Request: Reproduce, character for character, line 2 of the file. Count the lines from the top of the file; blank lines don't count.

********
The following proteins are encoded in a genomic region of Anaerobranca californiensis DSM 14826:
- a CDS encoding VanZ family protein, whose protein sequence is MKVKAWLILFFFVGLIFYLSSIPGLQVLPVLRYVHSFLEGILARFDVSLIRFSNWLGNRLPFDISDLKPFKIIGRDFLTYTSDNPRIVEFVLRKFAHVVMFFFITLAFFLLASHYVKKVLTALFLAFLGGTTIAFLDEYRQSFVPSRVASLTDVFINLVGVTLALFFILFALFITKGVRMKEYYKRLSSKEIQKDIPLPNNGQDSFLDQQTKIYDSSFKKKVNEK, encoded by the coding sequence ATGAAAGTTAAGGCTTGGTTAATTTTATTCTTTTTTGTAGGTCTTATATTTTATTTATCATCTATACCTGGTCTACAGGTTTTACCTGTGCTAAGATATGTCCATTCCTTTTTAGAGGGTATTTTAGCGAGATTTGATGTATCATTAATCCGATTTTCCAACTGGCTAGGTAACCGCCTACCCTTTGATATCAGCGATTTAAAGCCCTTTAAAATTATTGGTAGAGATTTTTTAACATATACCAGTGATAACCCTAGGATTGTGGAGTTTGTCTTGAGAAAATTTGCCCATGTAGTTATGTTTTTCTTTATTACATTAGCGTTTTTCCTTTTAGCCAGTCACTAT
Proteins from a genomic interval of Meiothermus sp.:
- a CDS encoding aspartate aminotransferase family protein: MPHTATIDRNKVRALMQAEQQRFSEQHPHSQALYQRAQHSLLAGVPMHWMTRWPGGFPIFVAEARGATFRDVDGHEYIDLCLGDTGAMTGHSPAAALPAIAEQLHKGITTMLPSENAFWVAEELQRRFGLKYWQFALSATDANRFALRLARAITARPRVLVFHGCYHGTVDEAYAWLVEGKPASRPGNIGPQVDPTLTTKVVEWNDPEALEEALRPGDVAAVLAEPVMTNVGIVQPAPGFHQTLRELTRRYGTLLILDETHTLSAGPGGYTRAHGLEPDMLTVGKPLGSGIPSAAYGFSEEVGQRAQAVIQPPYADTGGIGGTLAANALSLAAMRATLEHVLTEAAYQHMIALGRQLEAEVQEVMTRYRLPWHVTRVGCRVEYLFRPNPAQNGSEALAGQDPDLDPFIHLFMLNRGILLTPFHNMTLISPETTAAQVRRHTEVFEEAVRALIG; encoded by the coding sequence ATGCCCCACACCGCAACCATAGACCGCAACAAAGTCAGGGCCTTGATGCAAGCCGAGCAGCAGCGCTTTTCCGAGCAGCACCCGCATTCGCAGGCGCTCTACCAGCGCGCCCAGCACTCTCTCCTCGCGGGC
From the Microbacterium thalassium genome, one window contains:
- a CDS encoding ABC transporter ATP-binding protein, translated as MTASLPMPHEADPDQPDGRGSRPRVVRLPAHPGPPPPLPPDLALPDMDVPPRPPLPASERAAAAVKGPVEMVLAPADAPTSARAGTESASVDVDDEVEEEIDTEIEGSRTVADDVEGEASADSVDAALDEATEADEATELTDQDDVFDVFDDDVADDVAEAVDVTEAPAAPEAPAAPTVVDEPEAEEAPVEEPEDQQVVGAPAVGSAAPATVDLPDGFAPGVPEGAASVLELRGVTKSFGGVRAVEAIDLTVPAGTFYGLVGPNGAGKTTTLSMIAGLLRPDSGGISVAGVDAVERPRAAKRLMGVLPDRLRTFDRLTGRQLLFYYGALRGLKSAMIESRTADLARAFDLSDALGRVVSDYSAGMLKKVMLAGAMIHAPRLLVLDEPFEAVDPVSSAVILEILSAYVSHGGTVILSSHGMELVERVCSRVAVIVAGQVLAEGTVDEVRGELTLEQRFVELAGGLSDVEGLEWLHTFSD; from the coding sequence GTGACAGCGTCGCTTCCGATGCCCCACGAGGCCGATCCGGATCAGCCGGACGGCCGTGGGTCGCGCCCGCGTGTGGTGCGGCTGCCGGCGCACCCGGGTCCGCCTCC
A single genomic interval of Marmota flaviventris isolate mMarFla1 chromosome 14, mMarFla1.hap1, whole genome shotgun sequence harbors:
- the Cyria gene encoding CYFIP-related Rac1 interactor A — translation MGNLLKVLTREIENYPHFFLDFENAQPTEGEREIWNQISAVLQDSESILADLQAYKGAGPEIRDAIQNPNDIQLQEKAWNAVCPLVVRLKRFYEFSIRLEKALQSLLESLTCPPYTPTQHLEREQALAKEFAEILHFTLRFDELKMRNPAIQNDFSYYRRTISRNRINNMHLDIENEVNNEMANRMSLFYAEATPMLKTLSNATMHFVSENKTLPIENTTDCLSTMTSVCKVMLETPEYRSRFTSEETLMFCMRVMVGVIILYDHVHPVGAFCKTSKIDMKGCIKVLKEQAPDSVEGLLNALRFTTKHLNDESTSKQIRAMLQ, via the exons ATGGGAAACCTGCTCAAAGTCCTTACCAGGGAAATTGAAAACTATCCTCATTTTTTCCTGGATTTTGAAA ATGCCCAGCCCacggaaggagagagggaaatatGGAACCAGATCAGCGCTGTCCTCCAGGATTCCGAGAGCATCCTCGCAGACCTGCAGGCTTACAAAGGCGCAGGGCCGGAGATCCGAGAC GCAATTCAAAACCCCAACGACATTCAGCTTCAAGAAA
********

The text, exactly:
- a CDS encoding VanZ family protein, whose protein sequence is MKVKAWLILFFFVGLIFYLSSIPGLQVLPVLRYVHSFLEGILARFDVSLIRFSNWLGNRLPFDISDLKPFKIIGRDFLTYTSDNPRIVEFVLRKFAHVVMFFFITLAFFLLASHYVKKVLTALFLAFLGGTTIAFLDEYRQSFVPSRVASLTDVFINLVGVTLALFFILFALFITKGVRMKEYYKRLSSKEIQKDIPLPNNGQDSFLDQQTKIYDSSFKKKVNEK, encoded by the coding sequence ATGAAAGTTAAGGCTTGGTTAATTTTATTCTTTTTTGTAGGTCTTATATTTTATTTATCATCTATACCTGGTCTACAGGTTTTACCTGTGCTAAGATATGTCCATTCCTTTTTAGAGGGTATTTTAGCGAGATTTGATGTATCATTAATCCGATTTTCCAACTGGCTAGGTAACCGCCTACCCTTTGATATCAGCGATTTAAAGCCCTTTAAAATTATTGGTAGAGATTTTTTAACATATACCAGTGATAACCCTAGGATTGTGGAGTTTGTCTTGAGAAAATTTGCCCATGTAGTTATGTTTTTCTTTATTACATTAGCGTTTTTCCTTTTAGCCAGTCACTAT